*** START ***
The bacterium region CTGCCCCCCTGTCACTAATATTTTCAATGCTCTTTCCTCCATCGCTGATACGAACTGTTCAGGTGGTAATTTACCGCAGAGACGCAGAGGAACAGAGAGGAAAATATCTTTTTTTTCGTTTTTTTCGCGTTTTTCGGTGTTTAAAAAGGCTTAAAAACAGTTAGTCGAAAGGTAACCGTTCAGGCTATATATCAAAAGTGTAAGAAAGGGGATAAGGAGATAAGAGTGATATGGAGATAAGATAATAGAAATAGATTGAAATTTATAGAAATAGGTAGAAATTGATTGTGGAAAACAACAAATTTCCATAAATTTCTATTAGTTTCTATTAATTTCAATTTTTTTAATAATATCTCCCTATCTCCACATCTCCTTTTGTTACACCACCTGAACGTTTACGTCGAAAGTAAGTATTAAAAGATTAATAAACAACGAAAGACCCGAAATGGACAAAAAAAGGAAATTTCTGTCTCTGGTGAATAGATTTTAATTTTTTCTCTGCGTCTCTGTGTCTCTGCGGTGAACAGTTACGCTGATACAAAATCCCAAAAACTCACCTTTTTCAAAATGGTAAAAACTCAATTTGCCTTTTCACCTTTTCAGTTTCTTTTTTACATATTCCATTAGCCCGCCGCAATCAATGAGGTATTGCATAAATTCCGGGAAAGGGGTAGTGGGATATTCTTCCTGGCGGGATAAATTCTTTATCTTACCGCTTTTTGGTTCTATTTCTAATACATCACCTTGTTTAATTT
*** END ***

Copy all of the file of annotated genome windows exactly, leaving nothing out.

The bacterium region CTGCCCCCCTGTCACTAATATTTTCAATGCTCTTTCCTCCATCGCTGATACGAACTGTTCAGGTGGTAATTTACCGCAGAGACGCAGAGGAACAGAGAGGAAAATATCTTTTTTTTCGTTTTTTTCGCGTTTTTCGGTGTTTAAAAAGGCTTAAAAACAGTTAGTCGAAAGGTAACCGTTCAGGCTATATATCAAAAGTGTAAGAAAGGGGATAAGGAGATAAGAGTGATATGGAGATAAGATAATAGAAATAGATTGAAATTTATAGAAATAGGTAGAAATTGATTGTGGAAAACAACAAATTTCCATAAATTTCTATTAGTTTCTATTAATTTCAATTTTTTTAATAATATCTCCCTATCTCCACATCTCCTTTTGTTACACCACCTGAACGTTTACGTCGAAAGTAAGTATTAAAAGATTAATAAACAACGAAAGACCCGAAATGGACAAAAAAAGGAAATTTCTGTCTCTGGTGAATAGATTTTAATTTTTTCTCTGCGTCTCTGTGTCTCTGCGGTGAACAGTTACGCTGATACAAAATCCCAAAAACTCACCTTTTTCAAAATGGTAAAAACTCAATTTGCCTTTTCACCTTTTCAGTTTCTTTTTTACATATTCCATTAGCCCGCCGCAATCAATGAGGTATTGCATAAATTCCGGGAAAGGGGTAGTGGGATATTCTTCCTGGCGGGATAAATTCTTTATCTTACCGCTTTTTGGTTCTATTTCTAATACATCACCTTGTTTAATTT